The Willett Distillery comes with a long, rich history. John David Willett started the tradition shortly after the Civil War as one-third owner of the Moore, Willett and Frenke Distillery in Bardstown, Kentucky. His son, Lambert Willett followed in his footsteps and started learning the art of distilling at age 15, later to go on working for multiple distilleries including the Bernheim Distillery. The original Willett Distilling Company was founded in 1936 by Lambert’s son, Thompson Willett and produced its first batch of whiskey in the spring of 1937 and continued doing so for some time. Then, during the 1970’s energy crisis the company switched from producing whiskey to producing ethanol for fuel. Wait, what? It’s speculated that this was not uncommon as the energy crisis demanded it and the distillation equipment was well suited to accommodate. This changed when fuel prices dropped, and in 1984 Thompson’s son-in-law, Even Kulsveen, purchased the Willett company and renamed it to Kentucky Bourbon Distillers (KBD), Ltd. For some time KBD continued to produce whiskey from the aging barrels left over from before the switch to ethanol production, but this later shifted to purchasing whiskey from other distilleries and operating as an independent bottling company. Even still runs the company today, and has been joined by his son, Drew Kulsveen, his wife Janelle Kulsveen, their daughter Britt Chavanne, and her husband Hunter Chavanne. Drew is the current master distiller, Janelle runs the gift shop and tasting room, Britt runs day-to-day operations, and Hunter handles marketing and sales. The company is also known for production of a wide range of brands including Johnny Drum, Old Bardstown, Vintage, Willett Family Estate, Willett Pot Still Reserve, Kentucky Vintage, Noah’s Mill, Pure Kentucky XO, Rowan’s Creek, Corner Creek, and Kentucky Pride. Generally speaking, anyone who has experience with the Willett brand knows that they know their stuff even if the product is sourced, as they consistently produce top quality whiskey. In addition to their own brands they have contracted for a number of companies including Black Maple Hill and Michter’s. For a full history visit the company’s website which includes a detailed timeline dating all the way back to the inspiration of their company logo by Edward Willett in the late 1600’s.
Nose: Lively with youthful notes. A little burn which would be expected at this proof. Florals, botanicals, and gin come together with a good dose of raisins pulling through towards the end. A hint of the white dog element can be detected, but strangely in a good way.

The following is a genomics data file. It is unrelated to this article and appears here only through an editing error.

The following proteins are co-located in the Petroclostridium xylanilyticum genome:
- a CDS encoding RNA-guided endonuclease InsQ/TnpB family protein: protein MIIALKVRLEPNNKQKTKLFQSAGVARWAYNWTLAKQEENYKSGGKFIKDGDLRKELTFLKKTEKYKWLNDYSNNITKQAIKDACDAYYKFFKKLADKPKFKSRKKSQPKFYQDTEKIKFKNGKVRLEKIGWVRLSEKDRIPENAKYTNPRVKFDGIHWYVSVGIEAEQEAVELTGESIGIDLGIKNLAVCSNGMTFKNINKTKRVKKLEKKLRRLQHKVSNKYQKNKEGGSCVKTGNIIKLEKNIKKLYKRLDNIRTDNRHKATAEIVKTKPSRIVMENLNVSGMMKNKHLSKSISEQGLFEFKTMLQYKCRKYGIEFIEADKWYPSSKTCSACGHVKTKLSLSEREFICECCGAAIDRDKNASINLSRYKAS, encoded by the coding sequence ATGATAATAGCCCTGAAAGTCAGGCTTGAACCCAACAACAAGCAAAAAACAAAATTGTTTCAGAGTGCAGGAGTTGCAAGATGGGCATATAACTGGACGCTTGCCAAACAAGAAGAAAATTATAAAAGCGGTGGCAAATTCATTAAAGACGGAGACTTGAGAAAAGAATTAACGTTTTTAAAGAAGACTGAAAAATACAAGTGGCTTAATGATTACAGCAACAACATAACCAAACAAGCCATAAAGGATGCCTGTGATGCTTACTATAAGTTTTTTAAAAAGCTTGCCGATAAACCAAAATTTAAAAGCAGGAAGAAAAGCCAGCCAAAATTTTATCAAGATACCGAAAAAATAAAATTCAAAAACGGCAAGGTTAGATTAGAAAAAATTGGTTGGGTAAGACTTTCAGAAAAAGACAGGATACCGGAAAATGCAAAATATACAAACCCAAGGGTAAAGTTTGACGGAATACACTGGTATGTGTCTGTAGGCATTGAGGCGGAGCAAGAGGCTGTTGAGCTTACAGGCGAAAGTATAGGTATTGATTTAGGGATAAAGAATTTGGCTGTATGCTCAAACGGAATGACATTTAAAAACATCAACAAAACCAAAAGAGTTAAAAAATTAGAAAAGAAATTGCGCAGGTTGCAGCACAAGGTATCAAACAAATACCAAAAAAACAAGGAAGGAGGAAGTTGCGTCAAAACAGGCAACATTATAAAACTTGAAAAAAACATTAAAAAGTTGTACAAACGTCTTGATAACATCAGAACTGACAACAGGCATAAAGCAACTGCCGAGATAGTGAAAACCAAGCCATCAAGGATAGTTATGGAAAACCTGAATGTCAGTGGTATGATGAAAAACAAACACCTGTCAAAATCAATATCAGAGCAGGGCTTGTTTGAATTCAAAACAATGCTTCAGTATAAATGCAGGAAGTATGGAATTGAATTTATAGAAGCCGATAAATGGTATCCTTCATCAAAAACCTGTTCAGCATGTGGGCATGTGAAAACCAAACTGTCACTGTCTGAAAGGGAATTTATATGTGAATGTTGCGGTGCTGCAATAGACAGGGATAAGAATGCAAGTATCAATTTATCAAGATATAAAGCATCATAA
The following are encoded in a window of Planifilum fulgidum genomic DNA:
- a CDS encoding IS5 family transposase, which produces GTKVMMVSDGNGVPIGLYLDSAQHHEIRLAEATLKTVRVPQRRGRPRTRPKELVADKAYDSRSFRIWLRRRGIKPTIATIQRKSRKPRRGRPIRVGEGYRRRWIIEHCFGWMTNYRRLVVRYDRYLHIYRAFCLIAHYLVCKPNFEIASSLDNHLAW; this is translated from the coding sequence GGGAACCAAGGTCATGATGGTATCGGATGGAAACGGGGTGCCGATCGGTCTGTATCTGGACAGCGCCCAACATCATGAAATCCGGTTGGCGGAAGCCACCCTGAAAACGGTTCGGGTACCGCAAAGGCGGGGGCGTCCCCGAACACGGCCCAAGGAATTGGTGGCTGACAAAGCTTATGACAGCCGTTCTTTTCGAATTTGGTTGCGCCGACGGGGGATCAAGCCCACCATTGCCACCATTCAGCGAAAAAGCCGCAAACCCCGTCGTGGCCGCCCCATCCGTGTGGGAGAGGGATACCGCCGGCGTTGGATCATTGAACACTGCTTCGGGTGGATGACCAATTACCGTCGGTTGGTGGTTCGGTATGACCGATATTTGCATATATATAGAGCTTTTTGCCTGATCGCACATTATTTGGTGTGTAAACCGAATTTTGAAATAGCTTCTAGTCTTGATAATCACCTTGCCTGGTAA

Palate: The florals, botanicals, and gin are here as well. A little menthol comes forth, along with fresh cut grass and some spice. All of these flavors lay nicely on a bed of raisins, which makes for a good balance of sweet and spice. The white dog element is also present here, but again in a strange and welcome way. It’s youthful, but fun and balanced none-the-less.
Finish: Long and warm. Sometimes strange flavors come out in the finish, but not here. This is surprisingly good.
Uniqueness: This has been a highly anticipated release being the first in over 30 years that was actually distilled by the Willett company themselves. Aside from the rich history behind this bottle, this release is most interesting to me when you consider the quality and complexity relative to it’s age, and then consider the future releases yet to come at higher ages. I’m fortunate to own a bottle, so that gave me the opportunity to try this on multiple occasions. I liked it more and seemed to gain a greater appreciation for it each time I sipped it. I also put it against two other very unique ryes - WhistlePig and High West Double Rye. Just as they do, this Willett stands out. Although the unaged element (aka white dog) is present here, it plays with my senses making me re-think the whole idea of unaged whiskey. Had I not had an association with unaged whiskey in the first place I may not have even related it to unaged whiskey here - it becomes just another flavor element. It shows obvious youth but somehow it’s ok here, not nauseating as has been my experience with some unaged whiskeys. It all ends up coming together fairly nicely making for, quite possibly, the best a two year rye could ever get.
Value: Two years old for about $40. Doesn’t sound that great on paper, but this one is worth it. Although the Willett Distillery has been around for a while they’re still considered a craft distiller, so that alone puts the price within reason as the $35+ price point is the norm for craft distillery whiskey where the product is young or comes without an age statement. As future higher-aged vintages of this are released I would expect the price to increase fairly significantly and demand in the aftermarket to skyrocket. Until then, this is an incredibly unique tasting rye with a rich history for less than $50. It’s a solid deal.
Overall: This is easy drinking for 109.4 proof and only 2 years of age. The youthful flavor elements are welcome here. Willett traditionally releases single barrel bottlings, however this particular bottling is a small batch. It’s evident that the young age necessitated the need to blend in order to create a consistently good final product, which I don’t consider a detraction from this release. This was also released at barrel strength, as I noticed a few drops of water diminishes the complexity of flavors. As we wait in anticipation of future releases, those of us who get the chance to experience this two year version may be even more enthusiastic about what is yet to come. I certainly am.
To sum it up: Surprisingly good at two years old. The quality of this release inspires excitement for the future releases yet to come.
-Nick - Reviewed: 7/2014
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